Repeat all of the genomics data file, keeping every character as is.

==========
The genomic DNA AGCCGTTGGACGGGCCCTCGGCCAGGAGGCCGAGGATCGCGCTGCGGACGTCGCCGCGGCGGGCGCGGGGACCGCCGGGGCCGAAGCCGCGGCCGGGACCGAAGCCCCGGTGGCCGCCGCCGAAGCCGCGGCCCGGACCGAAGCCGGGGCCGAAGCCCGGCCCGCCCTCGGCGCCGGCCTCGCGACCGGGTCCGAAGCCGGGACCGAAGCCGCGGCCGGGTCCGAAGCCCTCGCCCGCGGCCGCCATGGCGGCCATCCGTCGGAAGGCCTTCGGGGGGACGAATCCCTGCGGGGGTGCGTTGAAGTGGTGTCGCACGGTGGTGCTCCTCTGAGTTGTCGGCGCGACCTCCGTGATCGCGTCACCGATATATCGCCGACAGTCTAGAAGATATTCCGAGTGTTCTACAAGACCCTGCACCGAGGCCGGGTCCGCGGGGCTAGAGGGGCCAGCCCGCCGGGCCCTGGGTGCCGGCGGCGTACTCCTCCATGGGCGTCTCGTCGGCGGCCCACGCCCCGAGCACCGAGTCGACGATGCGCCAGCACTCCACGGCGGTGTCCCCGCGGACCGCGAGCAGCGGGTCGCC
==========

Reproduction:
The genomic DNA AGCCGTTGGACGGGCCCTCGGCCAGGAGGCCGAGGATCGCGCTGCGGACGTCGCCGCGGCGGGCGCGGGGACCGCCGGGGCCGAAGCCGCGGCCGGGACCGAAGCCCCGGTGGCCGCCGCCGAAGCCGCGGCCCGGACCGAAGCCGGGGCCGAAGCCCGGCCCGCCCTCGGCGCCGGCCTCGCGACCGGGTCCGAAGCCGGGACCGAAGCCGCGGCCGGGTCCGAAGCCCTCGCCCGCGGCCGCCATGGCGGCCATCCGTCGGAAGGCCTTCGGGGGGACGAATCCCTGCGGGGGTGCGTTGAAGTGGTGTCGCACGGTGGTGCTCCTCTGAGTTGTCGGCGCGACCTCCGTGATCGCGTCACCGATATATCGCCGACAGTCTAGAAGATATTCCGAGTGTTCTACAAGACCCTGCACCGAGGCCGGGTCCGCGGGGCTAGAGGGGCCAGCCCGCCGGGCCCTGGGTGCCGGCGGCGTACTCCTCCATGGGCGTCTCGTCGGCGGCCCACGCCCCGAGCACCGAGTCGACGATGCGCCAGCACTCCACGGCGGTGTCCCCGCGGACCGCGAGCAGCGGGTCGCC